There are four centres across the UK, dedicated to innovation.

Antobot has created a modular robot system which can be adapted for different purposes. The first two applications being developed are Insight, a scouting robot, and Assist, which is used for logistics.

Insight is currently in field trials on partner farms, primarily with strawberry and apple crops. It can collect and process data about crop growth and ripeness so precious worker resources can be directed to the areas where yield is likely to be higher.

 

Read more:

Antobot case study

Edinburgh based start-up leads the way in grain monitoring

A cutting-edge grain analysis project has won £366,000 in innovation funding under the Defra Farming Innovation Programme from UK Research and Innovation (UKRI).

Crover is an Edinburgh-based company creating robotic grain storage solutions for improved and automated monitoring and management of grains.

Cereal grains are the basis of staple food, yet post-harvest losses during long-term storage are exceptionally high, above 20% in the UK and worldwide. Pests are to blame, with grain moisture content and temperature being the most significant factors. Cereal storage sites such as farms, grain merchants, millers, and breweries, experience these challenges, which have high-cost implications in terms of lost revenue and costs to rectify.

Crover is developing a novel non-contact sensor for non-contact grain analysis able to detect specific molecular compounds within a radius of up to a few tens of centimetres, based on a novel miniaturised sensing technology. Crover aims to integrate this sensor onto their CROVER robot, the world’s first ‘underground drone’, which swims through grain bulks, and which is at the core of the CROVER autonomous Grain Storage Management system.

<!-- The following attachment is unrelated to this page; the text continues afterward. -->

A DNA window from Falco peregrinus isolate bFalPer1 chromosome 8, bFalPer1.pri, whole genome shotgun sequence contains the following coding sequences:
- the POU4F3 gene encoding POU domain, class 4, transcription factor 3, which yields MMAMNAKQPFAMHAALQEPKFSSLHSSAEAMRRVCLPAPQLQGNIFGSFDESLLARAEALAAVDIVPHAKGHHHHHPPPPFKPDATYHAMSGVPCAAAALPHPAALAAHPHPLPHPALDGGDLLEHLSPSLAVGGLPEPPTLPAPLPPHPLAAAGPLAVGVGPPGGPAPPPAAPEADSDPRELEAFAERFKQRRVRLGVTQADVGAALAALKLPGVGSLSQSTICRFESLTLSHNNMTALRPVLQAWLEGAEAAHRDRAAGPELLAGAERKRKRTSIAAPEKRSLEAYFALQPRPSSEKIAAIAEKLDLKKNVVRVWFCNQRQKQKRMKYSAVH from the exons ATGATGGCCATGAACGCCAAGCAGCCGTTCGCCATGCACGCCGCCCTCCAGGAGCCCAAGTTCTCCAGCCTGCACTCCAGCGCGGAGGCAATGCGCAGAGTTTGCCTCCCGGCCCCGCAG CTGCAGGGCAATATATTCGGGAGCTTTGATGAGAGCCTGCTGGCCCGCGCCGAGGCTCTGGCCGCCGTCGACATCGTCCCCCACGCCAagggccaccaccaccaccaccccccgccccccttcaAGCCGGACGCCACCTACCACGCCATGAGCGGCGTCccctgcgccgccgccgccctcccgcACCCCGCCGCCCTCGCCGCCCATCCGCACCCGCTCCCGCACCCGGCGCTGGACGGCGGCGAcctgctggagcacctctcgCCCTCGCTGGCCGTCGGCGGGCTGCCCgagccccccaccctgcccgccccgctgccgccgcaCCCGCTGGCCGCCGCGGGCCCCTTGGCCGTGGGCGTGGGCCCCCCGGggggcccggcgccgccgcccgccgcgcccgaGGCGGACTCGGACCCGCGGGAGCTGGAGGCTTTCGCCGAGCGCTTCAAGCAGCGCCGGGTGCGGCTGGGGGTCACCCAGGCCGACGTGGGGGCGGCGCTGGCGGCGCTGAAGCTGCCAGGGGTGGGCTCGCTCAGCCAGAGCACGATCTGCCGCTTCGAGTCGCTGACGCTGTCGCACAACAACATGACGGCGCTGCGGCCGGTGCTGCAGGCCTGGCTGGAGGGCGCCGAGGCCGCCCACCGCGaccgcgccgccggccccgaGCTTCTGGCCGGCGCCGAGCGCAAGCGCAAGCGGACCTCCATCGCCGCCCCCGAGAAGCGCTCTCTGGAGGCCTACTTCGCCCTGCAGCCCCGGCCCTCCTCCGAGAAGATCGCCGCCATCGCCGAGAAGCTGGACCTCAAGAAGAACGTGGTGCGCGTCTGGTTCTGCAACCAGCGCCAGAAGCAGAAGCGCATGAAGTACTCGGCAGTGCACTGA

Lorenzo Conti, Founder and Managing Director of Crover says:

“At the moment the only grain bulk parameters that can be measured directly in-situ via sensors, without requiring a sample to be collected, are temperature, humidity/moisture and CO2 – we go into this project with the big ambition to expand that range significantly and to take measurements that are currently only possible in the lab into the grain bulk, while implementing that into the CROVER robot and system – think superman partners with batman, in a grain monitoring sense.”

Down the line, the result of this project is expected to allow for the expansion of the parameters that Crover will be able to measure, including specific nutrient measurements, insect presence and species identification aligned with different customer requirements. The project is being worked on in partnership with Agri-EPI Centre and Dyson Farming (formerly known as Beeswax).

“Having worked with the Agri-EPI Centre on other projects before, they are by now our go-to place for knowledge exchange, stakeholder engagement, events and project management in the UK. The project further strengthens the collaboration between our two entities.”

Duncan Ross, Business Development Manager (Crops) at Agri-EPI Centre explains:

“Working with Crover has shown how Agri-EPI Centre can support with the development of innovative, disruptive technologies. The Crover team has expanded both their ambition and number of employees as they’ve developed their robot, from idea formation to on-farm testing towards the creation of a commercial product that will tackle waste issues in bulk grain storage.